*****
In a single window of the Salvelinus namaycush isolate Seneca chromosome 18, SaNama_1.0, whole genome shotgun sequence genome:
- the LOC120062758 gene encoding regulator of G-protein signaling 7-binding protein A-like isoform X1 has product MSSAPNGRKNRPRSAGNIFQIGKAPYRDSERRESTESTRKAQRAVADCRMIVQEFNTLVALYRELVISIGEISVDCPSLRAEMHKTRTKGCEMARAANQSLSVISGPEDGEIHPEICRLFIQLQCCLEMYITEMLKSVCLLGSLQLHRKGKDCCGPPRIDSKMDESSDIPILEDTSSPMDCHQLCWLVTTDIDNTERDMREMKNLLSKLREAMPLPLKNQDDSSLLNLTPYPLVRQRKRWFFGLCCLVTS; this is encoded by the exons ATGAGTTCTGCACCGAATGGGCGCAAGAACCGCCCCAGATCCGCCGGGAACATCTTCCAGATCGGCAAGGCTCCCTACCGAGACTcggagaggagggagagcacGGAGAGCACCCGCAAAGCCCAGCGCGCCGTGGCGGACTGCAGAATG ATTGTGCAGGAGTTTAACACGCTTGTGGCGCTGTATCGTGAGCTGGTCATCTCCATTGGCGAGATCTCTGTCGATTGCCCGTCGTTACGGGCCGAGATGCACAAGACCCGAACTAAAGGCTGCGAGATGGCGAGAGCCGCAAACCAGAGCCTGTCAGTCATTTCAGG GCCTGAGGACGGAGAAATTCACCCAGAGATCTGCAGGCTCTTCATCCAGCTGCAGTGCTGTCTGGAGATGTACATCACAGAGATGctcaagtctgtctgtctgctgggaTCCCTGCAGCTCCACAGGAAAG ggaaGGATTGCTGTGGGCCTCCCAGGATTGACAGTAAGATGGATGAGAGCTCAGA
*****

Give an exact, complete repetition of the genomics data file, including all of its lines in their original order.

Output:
In a single window of the Salvelinus namaycush isolate Seneca chromosome 18, SaNama_1.0, whole genome shotgun sequence genome:
- the LOC120062758 gene encoding regulator of G-protein signaling 7-binding protein A-like isoform X1 has product MSSAPNGRKNRPRSAGNIFQIGKAPYRDSERRESTESTRKAQRAVADCRMIVQEFNTLVALYRELVISIGEISVDCPSLRAEMHKTRTKGCEMARAANQSLSVISGPEDGEIHPEICRLFIQLQCCLEMYITEMLKSVCLLGSLQLHRKGKDCCGPPRIDSKMDESSDIPILEDTSSPMDCHQLCWLVTTDIDNTERDMREMKNLLSKLREAMPLPLKNQDDSSLLNLTPYPLVRQRKRWFFGLCCLVTS; this is encoded by the exons ATGAGTTCTGCACCGAATGGGCGCAAGAACCGCCCCAGATCCGCCGGGAACATCTTCCAGATCGGCAAGGCTCCCTACCGAGACTcggagaggagggagagcacGGAGAGCACCCGCAAAGCCCAGCGCGCCGTGGCGGACTGCAGAATG ATTGTGCAGGAGTTTAACACGCTTGTGGCGCTGTATCGTGAGCTGGTCATCTCCATTGGCGAGATCTCTGTCGATTGCCCGTCGTTACGGGCCGAGATGCACAAGACCCGAACTAAAGGCTGCGAGATGGCGAGAGCCGCAAACCAGAGCCTGTCAGTCATTTCAGG GCCTGAGGACGGAGAAATTCACCCAGAGATCTGCAGGCTCTTCATCCAGCTGCAGTGCTGTCTGGAGATGTACATCACAGAGATGctcaagtctgtctgtctgctgggaTCCCTGCAGCTCCACAGGAAAG ggaaGGATTGCTGTGGGCCTCCCAGGATTGACAGTAAGATGGATGAGAGCTCAGA